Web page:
Why Microsoft’s $2 trillion market value makes its $68 billion Activision acquisition a bargain

Even though consumer gaming accounts for only a minor portion of Microsoft’s overall revenue, the company’s announcement of a $69 billion all-cash bid to buy Activision Blizzard shows that the company is serious about the industry.

It’s easy to believe Microsoft should have put the money toward other, perhaps more profitable firms in its portfolio. On the other hand, Microsoft has tremendous resources to invest in the most rational elements of its business, with a market cap of just over $2 trillion (a figure that’s difficult to comprehend).

Even if this $70 billion wager fails to pay off, Microsoft will emerge relatively undamaged. With that amount of cash on hand, a corporation has a lot of alternatives, even if it means completing one of the most significant tech purchases in history.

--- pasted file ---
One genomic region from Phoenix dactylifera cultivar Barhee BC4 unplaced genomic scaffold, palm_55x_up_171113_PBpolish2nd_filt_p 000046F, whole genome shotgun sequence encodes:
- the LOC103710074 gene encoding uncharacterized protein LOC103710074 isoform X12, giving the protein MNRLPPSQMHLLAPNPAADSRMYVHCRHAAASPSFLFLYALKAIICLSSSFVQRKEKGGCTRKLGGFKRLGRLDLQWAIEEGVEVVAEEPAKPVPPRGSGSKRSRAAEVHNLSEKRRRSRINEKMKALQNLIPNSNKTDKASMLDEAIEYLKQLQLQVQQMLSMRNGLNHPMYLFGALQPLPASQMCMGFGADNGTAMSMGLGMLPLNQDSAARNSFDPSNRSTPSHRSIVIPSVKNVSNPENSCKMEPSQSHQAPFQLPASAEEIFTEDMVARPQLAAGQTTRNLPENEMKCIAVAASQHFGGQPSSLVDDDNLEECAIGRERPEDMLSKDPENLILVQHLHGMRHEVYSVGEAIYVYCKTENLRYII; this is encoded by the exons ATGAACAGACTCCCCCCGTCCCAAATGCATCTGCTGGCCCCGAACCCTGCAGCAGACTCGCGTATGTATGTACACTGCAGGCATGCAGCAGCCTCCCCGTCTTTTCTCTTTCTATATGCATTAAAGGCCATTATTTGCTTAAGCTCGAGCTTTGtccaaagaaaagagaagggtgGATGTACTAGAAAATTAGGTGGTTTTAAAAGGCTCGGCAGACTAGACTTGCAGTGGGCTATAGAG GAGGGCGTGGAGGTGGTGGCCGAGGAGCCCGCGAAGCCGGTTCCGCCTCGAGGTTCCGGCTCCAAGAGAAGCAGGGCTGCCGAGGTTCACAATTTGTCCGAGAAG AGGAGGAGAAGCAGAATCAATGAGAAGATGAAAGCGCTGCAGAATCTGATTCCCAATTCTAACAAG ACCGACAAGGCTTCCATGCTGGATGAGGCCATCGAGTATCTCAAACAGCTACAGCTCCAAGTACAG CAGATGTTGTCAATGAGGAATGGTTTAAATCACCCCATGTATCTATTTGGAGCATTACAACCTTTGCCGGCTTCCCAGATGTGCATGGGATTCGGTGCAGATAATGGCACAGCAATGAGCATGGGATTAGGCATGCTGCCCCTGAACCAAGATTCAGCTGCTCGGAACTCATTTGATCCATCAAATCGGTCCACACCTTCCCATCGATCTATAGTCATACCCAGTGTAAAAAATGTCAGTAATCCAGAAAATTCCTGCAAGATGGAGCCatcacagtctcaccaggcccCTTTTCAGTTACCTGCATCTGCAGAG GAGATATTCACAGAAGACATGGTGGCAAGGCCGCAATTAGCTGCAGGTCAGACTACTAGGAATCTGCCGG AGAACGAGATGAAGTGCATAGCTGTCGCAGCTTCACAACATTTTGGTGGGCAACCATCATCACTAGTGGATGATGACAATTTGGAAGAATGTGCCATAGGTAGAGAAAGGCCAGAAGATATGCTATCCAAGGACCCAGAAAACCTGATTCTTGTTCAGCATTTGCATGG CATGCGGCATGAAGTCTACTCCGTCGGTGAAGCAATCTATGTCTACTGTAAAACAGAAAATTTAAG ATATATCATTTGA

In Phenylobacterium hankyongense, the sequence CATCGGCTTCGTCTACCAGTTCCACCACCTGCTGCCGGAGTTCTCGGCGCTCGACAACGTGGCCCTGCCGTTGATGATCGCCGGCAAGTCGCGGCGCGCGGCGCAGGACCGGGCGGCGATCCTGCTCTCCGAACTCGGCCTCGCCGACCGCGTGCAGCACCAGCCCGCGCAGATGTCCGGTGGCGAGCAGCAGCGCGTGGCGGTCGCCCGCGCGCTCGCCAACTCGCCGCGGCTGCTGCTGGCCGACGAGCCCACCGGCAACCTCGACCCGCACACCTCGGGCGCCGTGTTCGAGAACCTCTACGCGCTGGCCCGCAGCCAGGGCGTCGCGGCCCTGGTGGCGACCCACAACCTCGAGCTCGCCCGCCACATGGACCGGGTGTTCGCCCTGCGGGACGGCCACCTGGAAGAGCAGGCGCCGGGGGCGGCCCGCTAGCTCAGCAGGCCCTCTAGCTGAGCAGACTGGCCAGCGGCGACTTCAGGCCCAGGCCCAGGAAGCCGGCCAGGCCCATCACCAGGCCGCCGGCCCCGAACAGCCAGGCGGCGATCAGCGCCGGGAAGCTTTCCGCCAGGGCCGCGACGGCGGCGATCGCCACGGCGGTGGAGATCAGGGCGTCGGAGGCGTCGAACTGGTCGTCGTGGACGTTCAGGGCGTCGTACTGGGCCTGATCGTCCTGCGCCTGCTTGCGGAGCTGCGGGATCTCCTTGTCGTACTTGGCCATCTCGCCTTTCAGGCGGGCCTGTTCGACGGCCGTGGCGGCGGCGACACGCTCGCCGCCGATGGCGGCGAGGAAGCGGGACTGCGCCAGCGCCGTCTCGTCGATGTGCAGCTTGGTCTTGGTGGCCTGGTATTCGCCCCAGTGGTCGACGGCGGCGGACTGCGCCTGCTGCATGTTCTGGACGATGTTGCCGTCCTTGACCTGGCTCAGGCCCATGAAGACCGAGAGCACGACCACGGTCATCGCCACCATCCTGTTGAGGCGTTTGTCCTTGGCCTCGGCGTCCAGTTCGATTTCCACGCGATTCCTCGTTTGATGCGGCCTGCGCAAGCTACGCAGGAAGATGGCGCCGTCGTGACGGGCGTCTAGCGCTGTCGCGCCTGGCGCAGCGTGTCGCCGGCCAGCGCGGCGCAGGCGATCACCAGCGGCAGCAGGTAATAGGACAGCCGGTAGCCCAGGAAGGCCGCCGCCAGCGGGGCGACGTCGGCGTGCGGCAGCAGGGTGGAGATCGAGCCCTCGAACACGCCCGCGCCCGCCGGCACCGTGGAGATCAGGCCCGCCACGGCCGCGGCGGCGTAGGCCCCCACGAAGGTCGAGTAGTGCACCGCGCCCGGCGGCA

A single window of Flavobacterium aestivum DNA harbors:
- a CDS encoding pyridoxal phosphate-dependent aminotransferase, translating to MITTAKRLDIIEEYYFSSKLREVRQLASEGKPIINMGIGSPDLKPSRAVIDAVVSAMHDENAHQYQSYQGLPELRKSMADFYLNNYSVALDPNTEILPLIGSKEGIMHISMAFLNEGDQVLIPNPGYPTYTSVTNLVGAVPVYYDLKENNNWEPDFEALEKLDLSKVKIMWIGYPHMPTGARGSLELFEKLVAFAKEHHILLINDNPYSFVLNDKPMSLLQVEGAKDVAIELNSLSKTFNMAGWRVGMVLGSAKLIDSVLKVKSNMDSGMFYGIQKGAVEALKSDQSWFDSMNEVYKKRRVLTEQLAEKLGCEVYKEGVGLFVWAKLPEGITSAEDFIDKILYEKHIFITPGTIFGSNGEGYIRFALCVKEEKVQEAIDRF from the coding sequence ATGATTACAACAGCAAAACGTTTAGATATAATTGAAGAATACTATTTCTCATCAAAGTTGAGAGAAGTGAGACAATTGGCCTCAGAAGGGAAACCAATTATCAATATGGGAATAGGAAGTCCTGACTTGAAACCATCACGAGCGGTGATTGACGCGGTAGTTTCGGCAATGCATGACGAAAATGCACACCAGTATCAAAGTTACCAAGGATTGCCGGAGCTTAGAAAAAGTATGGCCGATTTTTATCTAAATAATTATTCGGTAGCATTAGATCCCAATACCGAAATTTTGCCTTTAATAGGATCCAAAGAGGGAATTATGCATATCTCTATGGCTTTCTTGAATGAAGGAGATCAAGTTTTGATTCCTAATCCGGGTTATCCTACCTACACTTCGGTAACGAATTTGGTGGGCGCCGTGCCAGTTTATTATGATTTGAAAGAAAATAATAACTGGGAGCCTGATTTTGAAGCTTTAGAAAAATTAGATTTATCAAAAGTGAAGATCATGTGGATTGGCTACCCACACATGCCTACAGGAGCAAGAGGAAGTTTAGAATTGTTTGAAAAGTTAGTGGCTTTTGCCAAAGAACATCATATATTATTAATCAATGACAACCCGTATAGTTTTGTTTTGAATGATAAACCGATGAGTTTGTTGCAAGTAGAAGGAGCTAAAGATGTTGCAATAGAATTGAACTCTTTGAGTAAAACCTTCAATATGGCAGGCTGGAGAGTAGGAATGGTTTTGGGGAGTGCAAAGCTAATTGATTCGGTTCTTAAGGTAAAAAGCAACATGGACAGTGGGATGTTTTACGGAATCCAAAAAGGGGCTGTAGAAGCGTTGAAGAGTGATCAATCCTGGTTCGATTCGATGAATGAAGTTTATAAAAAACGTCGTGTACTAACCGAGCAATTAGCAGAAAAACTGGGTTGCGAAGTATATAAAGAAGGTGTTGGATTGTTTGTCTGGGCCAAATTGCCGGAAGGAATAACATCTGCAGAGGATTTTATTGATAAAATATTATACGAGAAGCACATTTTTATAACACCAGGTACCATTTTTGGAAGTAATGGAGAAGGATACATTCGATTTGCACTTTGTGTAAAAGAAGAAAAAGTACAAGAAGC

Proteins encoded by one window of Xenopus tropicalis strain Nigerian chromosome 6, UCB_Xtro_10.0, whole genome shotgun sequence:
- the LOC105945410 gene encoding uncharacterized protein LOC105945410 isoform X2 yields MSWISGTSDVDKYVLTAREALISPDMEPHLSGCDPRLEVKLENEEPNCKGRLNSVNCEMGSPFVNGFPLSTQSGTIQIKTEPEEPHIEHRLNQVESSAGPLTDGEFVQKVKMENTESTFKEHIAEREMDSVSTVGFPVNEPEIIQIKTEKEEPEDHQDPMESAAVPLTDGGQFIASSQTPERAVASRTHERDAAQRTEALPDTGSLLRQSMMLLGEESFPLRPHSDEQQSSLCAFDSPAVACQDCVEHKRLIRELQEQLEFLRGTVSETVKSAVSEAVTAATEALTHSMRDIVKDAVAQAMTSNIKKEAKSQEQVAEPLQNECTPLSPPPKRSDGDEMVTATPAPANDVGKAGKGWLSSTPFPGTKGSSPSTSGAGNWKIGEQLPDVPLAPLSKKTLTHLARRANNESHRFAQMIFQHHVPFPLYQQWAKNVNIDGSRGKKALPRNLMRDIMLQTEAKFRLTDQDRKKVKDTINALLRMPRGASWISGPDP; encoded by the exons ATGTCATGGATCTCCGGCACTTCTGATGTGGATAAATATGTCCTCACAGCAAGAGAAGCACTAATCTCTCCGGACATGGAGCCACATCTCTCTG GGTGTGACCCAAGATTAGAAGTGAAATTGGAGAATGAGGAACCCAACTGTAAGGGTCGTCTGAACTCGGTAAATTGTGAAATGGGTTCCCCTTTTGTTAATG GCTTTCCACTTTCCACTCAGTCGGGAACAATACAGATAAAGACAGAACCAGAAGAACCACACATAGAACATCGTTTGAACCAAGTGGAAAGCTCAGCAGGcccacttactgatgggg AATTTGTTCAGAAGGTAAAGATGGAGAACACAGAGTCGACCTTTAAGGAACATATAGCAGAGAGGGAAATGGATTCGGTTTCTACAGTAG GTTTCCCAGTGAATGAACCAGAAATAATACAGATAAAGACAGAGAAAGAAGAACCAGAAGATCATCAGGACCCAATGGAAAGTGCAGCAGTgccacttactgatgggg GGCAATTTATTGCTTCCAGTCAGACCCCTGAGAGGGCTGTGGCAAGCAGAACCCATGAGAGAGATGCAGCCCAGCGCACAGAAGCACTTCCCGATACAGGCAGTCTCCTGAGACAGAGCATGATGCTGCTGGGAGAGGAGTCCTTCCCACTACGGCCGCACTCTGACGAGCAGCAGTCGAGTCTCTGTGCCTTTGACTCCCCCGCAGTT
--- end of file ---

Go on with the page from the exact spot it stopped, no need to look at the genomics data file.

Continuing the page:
Let’s not forget that this agreement follows Microsoft’s purchase of Nuance, a speech-to-text company, for $20 billion last spring. That acquisition is currently in regulatory limbo in the United Kingdom, which raises the question of whether regulators will take a careful look at the Activision Blizzard deal, which might be seen as a gaming market land grab, given its size and scope.

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